Thanks for this comment. Yes, as Bidi Bidi transfers out of the active emergency stage (e.g. no longer receiving new arrivals, stabilization of population), it's important in our view to look at interventions that respond in kind to that transition. Both livelihoods promotion and environmental conservation are key areas that often are not directly addressed during emergency stages, something the proposal seeks to work on.

Photo of Gayanjith Premalal

Hi ARC Uganda ! Congratulations on coming this far. I love the user journey map that tells your story very clearly. I found this blog and is this talking about your proposal?

Photo of ARC Uganda

Hi Gayanjith,

Thanks a lot! Glad you checked out BioLite's site as well. Although that blog entry predates the current proposal, it certainly sums up a couple of critical issues related to energy access gaps that the proposal seeks to address. One major item is the redirection of money previously used to access energy (in Evelyn's case, money used previously to keep her mobile charged) towards other productive uses and another that comes out in the blog is the use of the cook stove to actually earn small amounts of income. Given that energy access is often sparse, even having the ability to charge other mobile phones, especially through sustainable tools like the cook stove, presents an opportunity to earn some income. Thanks for the comment!

Photo of Abdala

Great idea

Photo of Kirabo Goraytee

This is an exciting approach to address the needs of the people and to also conserve the environment! Amazing piece of work! it will yield great results in improving refugee Vs host community relations in a wide range of aspects. Am totally impressed by how this project will respond to both environment and health needs of the refugee and the host community since it will be conserving the atmosphere and also promoting the good health of the daily user. Bravo @arcUganda.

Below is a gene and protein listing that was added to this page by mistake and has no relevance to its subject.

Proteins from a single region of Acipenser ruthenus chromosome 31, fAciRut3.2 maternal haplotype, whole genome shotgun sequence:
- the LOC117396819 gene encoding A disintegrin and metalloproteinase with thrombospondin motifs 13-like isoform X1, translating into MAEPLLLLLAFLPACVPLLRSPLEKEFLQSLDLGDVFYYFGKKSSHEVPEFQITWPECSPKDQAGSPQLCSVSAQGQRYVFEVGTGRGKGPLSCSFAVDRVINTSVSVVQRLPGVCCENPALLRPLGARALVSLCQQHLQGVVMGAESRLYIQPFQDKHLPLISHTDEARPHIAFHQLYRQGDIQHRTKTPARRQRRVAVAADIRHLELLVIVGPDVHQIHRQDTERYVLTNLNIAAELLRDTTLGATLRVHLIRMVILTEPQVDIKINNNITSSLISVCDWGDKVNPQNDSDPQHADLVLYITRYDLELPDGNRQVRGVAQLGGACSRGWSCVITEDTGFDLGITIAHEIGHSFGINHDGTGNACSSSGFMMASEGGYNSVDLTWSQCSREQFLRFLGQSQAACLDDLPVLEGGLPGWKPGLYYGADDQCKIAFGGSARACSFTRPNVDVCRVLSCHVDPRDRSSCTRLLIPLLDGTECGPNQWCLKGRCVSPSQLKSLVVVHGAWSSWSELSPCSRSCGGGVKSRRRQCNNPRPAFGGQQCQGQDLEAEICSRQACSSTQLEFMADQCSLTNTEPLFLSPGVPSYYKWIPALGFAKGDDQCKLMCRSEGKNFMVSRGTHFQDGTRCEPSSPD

Photo of David / Thomas Svarrer / Høyer


We would love to work with your project as the need you want to cover, can also be covered by our solar concentrator and then a dirt storage for the heat, such that one can cook 24/7.

Please let us know if you are interested in collaborating with us. If you check out another of the projects: - WarmLife - then they have the heat storage solution, and we have the solar concentrator solution such that we can store several hundred degrees heat over night and even for many days (depending on the stone storage), and then anyone connected to it, can take out of the stone storage heat for cooking or water warming / boiling, and thereby at least some of the problems you have mentioned are over.

Your calculations on the 20,000 families (100,000 people) generating many tons of CO2 per year are unfortunately correct. We have reached similar results.

In general, combusting 1 kilogram of fossil fuel, generates 2 kilogram of CO2. So, 20,000 families would consume some 4 kilogram of wood per day, thereby roughly 160,000 kilogram of CO2 per day, or, 365 x 160 = 58,400 tonnes of CO2 per year. (This is rough figures, based on 4 kg of fossil fuel per day per family).

Please let us know if you see prospects for collaboration.
Thomas / David
Nexus 7 Solar Concentrator 

Photo of Leah Varsano